Rosalynn Carter’s caregiver legacy in focus with Jimmy in home hospice

Credit: Rosalynn Carter Institute for Caregivers

Credit: Rosalynn Carter Institute for Caregivers

Former first lady’s nonprofit has grown exponentially in recent years.

PLAINS — At age 95, Rosalynn Carter has once again found herself on a caregiving team.

When the Carter Center announced last weekend that former president Jimmy Carter, 98, had opted out of further medical intervention and would enter hospice care at his home, the statement mentioned two groups of people supporting him: his family and his medical team.

Jimmy Carter’s situation is unique, drawing worldwide attention. It also highlights the role of unpaid caregivers, most of whom have far fewer resources to lean on. About 53 million Americans are caring for someone who is ill, aging or disabled, according to an AARP report.

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Long before she was first lady or found herself at her ailing husband’s side, Rosalynn Carter was thrust into a caregiving role at age 12, when her father fell terminally ill with leukemia.

That experience, and others throughout her life, inspired her in 1987 to found the Rosalynn Carter Institute for Caregivers to help those who are helping others.

Mrs. Carter, as she’s known to many, has continued to build the nonprofit well into her 90s. In 2018, she hired Dr. Jen Olsen to be the institute’s chief executive. Olsen is an epidemiologist with experience fighting pandemics around the world for philanthropic and government organizations.

Olsen said that in 2020, when so many Americans were forced into caregiving roles by the COVID-19 pandemic, Rosalynn Carter challenged her team to “go national” and grow the institute’s footprint to cover the entire United States.

“This is definitely, in my perspective and in Mrs. Carter’s perspective, a public health issue. This is millions of people being impacted, and these people are critical,” Olsen said. “They’re serving the most vulnerable and at-risk in our population. So how can we support those individuals?”

Rosalynn Carter famously noted that there are four kinds of people: Those who have been caregivers, who are caregivers, who will be caregivers and who will need caregivers. In other words, everyone.

Credit: Rosalynn Carter Institute for Caregivers

Credit: Rosalynn Carter Institute for Caregivers

Researchers at the institute, which is housed at Georgia Southwestern State University in Americus, are working to help employers develop support programs for employees who find themselves in caregiving roles. The research staff is also exploring how caregiver bereavement can be better monitored and managed, as well as researching patterns across the caregiver population that could shape policy.

The institute uses a three-pronged approach to help unpaid caregivers through free programming, advocacy and partnerships with private companies and other nonprofits, including Cigna, the Wounded Warrior Project and even Sesame Street.

Revenue at the nonprofit jumped from about $1.5 million in 2020 to more than $9 million in 2021, thanks in large part to a $5 million grant from the Ralph C. Wilson Foundation. That allowed it to raise spending on its signature programs from about $60,000 to more than $2 million, while also investing in its information technology capabilities, expanding offices and hiring staff across the country.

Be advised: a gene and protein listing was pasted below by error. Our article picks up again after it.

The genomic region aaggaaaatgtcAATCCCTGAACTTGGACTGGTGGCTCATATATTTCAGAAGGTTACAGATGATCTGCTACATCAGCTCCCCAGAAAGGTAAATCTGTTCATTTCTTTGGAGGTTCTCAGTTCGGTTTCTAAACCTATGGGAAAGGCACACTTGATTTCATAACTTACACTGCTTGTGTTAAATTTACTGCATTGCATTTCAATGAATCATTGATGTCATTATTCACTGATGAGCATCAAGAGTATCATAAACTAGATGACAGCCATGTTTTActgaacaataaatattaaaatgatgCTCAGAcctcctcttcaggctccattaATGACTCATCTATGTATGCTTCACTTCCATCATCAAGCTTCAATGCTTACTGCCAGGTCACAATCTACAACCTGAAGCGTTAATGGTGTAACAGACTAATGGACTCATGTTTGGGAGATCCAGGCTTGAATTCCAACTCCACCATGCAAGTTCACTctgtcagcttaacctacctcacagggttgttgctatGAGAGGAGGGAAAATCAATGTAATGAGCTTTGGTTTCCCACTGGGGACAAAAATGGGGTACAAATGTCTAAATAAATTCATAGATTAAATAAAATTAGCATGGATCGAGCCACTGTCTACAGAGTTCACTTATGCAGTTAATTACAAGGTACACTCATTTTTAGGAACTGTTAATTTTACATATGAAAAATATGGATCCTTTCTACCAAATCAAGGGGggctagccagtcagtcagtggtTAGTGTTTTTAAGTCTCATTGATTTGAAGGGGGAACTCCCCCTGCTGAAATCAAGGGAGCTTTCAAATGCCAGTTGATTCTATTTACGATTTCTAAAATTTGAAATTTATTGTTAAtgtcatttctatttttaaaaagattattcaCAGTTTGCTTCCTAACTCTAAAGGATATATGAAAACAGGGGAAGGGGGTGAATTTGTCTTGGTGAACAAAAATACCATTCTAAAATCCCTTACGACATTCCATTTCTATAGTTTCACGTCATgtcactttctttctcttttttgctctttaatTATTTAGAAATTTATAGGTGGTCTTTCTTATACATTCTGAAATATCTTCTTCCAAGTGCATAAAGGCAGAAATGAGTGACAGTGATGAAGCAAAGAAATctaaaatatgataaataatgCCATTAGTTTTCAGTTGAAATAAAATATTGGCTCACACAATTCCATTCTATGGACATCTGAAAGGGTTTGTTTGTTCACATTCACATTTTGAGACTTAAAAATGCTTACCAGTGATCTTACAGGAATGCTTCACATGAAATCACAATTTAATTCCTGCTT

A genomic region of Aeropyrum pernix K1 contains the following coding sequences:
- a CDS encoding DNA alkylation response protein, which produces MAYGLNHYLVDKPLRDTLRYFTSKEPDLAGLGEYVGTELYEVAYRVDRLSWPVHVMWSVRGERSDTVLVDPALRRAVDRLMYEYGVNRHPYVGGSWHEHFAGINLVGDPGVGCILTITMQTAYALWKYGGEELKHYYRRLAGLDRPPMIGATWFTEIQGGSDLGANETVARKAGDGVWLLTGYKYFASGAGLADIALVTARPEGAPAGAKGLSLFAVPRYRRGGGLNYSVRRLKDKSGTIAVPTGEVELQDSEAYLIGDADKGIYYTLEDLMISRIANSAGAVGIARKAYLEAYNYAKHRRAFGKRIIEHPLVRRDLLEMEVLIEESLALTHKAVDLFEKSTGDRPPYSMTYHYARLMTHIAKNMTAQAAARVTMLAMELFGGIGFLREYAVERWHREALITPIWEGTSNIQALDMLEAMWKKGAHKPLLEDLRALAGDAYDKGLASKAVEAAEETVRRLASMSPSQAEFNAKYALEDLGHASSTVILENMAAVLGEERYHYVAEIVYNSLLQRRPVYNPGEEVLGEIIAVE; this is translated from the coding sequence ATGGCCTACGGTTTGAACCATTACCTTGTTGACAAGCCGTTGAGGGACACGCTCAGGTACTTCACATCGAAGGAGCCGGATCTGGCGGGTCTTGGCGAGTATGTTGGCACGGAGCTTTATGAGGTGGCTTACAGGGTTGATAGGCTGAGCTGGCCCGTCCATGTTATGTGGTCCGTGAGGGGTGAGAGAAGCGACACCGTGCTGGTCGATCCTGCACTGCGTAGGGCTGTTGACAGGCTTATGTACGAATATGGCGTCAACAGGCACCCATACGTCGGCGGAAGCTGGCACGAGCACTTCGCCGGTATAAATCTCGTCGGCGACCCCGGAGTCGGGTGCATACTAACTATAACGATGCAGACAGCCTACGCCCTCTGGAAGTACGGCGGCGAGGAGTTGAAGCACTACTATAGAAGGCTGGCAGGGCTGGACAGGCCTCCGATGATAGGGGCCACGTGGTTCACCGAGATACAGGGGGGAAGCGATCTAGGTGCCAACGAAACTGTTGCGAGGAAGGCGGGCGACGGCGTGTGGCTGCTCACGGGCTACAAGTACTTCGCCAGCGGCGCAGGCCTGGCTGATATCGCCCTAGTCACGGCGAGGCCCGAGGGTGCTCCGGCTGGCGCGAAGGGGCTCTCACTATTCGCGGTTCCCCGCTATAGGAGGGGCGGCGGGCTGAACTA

Credit: Rosalynn Carter Institute for Caregivers

Credit: Rosalynn Carter Institute for Caregivers

Olsen said the Carters have a special talent for seeing “individuals and populations at the same time.”

“Both President and Mrs. Carter have given me examples of someone that they know who’s caring for someone else and asking, ‘Have we checked on them? How are they doing? Have they gotten resources?’” Olsen said. “Then the next sentence is, ‘Have you called the White House?’”

In the 35 years since founding the institute, Rosalynn Carter herself has penned numerous open letters to sitting presidents, governors and congressional leaders urging them to make policy decisions that benefit caregivers.

A 2020 report by the institute highlighted some legislative achievements, including the RAISE Family Care Act, VA MISSION Act and others, but described progress as “intermittent and fragmented.”

These days, much of the attention in Plains is on Jimmy Carter, who plans to live out his final days at home with Rosalynn after some brief hospital stays. The couple lives in a modest ranch house in their rural Georgia town of barely 500 people. It is the same house they have lived in since 1961, except when they lived in the White House from 1977 to 1981.

Programs at Rosalynn Carter’s namesake institute include one-on-one coaching, peer support groups and training courses for unpaid caregivers, who often sacrifice their own health and well-being. The institute offers programs to caregivers of veterans and dementia patients at no cost.

A major challenge is figuring out how to help caregivers without adding to their tasks or workload. In an op-ed for The Hill and in the institute’s 2021-2022 policy agenda, Rosalynn Carter called for the creation of a federal Office of Caregiver Health.

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“An Office of Caregiver Health would ensure that family caregivers are represented in discussions of health policy, legislation and budget negotiations. It also would help break down the silos that can obstruct progress by creating ways to help caregivers regardless of payer or condition,” Carter said in a press statement.

Even as Jimmy and Rosalynn Carter face the former president’s end-of-life care, Olsen said they continue to lift up and recognize the caregivers around them.

“That’s the chance we see in this moment,” Olsen said. “The gift that President Carter has given us is the chance to elevate those individuals.”